It’s the crux of modern-day job seekers: They’re often told that to stand out from other candidates, they need to contact members of an organization directly. But what if employee contact information is hidden? Sometimes it’s like a black hole — you could end up searching for what seems like forever to no avail.
At times like these, you have to think of yourself as a detective of sorts. You have to be creative. You have to think outside the box. You have to be stealthy. Finding the contact information of a hiring manager or employer is like a game, and you need to use the right methods to come out on top.
So, what are some best-kept secrets to gaining this information so you can streamline the communication and application process? Check out these suggestions.
1. Stalk Them
OK, so literally stalking anyone is a bad idea, but when you want to find out employer contact information, some light “stalking” can improve your chances.
For example, you can make some phone calls to company gatekeepers, such as administrative assistants, interns or secretaries. Contacting members of your network, such as school pals or fellow graduates of your alma mater, to see if there’s a mutual connection is also a great way to find contact information. Lastly, going to networking events where you know an employer will be present not only helps you find contact information, it can also open up the lines of communication.
Advantage: Allows you to quickly investigate contact information without any heavy lifting.
2. Use Email Verification Tools
Email verification tools are a great way to tell if an email address is fully functional. For example, you may get a tip from someone that the CEO has a hidden email address. By using these verification tools, you can find out whether or not the address is legitimate. Check out resources like verify-email.org to get started.
Advantage: If you have several email addresses to chose from, verification tools can help you to narrow down your options.
3. Check Out Public Records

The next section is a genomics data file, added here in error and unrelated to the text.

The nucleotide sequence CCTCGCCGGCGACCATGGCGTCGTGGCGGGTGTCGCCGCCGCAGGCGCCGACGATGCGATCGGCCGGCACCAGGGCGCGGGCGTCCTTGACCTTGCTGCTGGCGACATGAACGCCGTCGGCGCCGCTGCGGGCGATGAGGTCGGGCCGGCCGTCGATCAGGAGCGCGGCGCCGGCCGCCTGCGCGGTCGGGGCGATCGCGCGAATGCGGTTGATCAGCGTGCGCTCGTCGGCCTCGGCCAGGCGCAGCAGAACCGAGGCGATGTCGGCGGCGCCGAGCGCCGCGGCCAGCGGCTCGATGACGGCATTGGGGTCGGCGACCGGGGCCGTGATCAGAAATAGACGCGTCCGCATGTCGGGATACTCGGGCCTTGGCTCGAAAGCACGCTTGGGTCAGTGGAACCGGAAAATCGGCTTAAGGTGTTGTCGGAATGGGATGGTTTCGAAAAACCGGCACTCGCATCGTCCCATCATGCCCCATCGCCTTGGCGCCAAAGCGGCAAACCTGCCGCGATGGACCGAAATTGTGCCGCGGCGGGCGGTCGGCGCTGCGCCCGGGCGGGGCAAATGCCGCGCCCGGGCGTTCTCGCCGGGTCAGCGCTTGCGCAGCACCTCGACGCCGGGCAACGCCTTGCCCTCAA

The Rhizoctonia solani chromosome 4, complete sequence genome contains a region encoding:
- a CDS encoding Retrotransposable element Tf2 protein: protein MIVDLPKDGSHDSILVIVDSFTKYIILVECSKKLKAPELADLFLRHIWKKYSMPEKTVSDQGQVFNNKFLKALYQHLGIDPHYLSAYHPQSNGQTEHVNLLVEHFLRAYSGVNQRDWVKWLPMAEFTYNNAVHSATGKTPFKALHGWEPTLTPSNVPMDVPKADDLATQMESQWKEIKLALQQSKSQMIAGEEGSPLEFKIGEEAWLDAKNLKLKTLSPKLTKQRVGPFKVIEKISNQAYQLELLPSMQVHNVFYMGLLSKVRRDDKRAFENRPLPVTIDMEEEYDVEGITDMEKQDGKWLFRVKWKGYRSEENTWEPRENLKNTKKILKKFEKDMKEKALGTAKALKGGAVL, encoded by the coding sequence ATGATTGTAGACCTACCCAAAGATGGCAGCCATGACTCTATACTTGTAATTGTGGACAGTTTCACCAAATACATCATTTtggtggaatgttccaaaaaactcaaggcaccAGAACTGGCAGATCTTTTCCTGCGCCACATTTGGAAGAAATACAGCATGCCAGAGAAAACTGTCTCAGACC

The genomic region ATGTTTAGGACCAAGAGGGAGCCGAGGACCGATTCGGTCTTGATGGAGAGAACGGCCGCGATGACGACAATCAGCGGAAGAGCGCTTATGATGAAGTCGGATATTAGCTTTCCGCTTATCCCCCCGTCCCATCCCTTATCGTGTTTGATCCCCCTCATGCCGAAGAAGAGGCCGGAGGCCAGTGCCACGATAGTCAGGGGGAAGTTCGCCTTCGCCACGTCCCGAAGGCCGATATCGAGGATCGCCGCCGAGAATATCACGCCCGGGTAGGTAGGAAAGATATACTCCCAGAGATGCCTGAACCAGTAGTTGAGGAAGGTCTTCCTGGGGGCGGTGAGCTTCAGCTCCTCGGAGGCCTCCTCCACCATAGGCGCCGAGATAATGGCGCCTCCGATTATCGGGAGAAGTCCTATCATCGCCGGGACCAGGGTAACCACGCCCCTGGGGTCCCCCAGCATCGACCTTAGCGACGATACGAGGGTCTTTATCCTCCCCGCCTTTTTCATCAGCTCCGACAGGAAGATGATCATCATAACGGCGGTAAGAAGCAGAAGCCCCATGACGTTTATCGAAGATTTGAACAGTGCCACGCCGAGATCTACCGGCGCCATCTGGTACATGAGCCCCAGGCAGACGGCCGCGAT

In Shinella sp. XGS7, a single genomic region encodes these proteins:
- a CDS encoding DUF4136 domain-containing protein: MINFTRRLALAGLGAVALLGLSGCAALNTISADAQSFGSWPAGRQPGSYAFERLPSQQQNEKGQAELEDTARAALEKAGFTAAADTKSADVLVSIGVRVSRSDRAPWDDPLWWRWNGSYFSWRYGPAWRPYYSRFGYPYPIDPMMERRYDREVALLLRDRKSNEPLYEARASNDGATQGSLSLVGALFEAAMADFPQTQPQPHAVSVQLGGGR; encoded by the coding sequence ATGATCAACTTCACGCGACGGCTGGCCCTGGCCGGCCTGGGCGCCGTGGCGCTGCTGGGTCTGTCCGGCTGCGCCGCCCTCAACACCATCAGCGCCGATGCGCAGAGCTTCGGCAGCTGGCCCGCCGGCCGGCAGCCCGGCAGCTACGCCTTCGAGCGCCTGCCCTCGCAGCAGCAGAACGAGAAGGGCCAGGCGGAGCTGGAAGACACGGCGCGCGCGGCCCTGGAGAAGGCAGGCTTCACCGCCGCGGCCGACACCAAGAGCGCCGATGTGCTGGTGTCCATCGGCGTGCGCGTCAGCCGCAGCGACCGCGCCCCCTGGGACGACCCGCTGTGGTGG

Public records allow you to easily access contact information, such as phone numbers or email addresses, for basically anyone. Though they may cost money if you use an outside service, it may be worth it, since it’s harder to access public records on your own.
Advantage: Contact information is typically up-to-date and verified.
4. Contact Former Employees
Former employees may not be your first point of contact, but they typically have access to contact information of company bigwigs. Even if you don’t know them, send them a note on LinkedIn or contact them through their listed information. Most people are willing to help, especially if your approach is polite and straightforward.
Advantage: Former employees may also be able to point you toward the best person to contact.
5. Make Calculated Assumptions
You’ve heard the saying, “You should never assume,” right? Well, in this case, assumptions could steer you in the right direction. Many companies use the same email address patterns. If one company email is listed as email@example.com, chances are, the same patterns will occur in other email addresses. That is, first name, period, last name.
Advantage: Since patterns are typically the same for all members of the company, all you need to do is locate the name of the employer or hiring manager. This is typically easier to locate than the contact information itself.
6. Search Social Networking Platforms
Social networking platforms are like the modern-day Yellow Pages: Most people are on them and you can find out a lot about a person by doing a quick search. See if the profile of the employer is open on Facebook — some of them include email addresses and phone numbers. You can also contact someone on Twitter to verify an email address. Or, you can connect or send messages on LinkedIn to gain contact information.
Advantage: This is an easy way to investigate employer information, while also giving you the chance to use these platforms as a communication method.
What do you think is the best way to find employer contact information? Tell us in the comments what’s worked for you.
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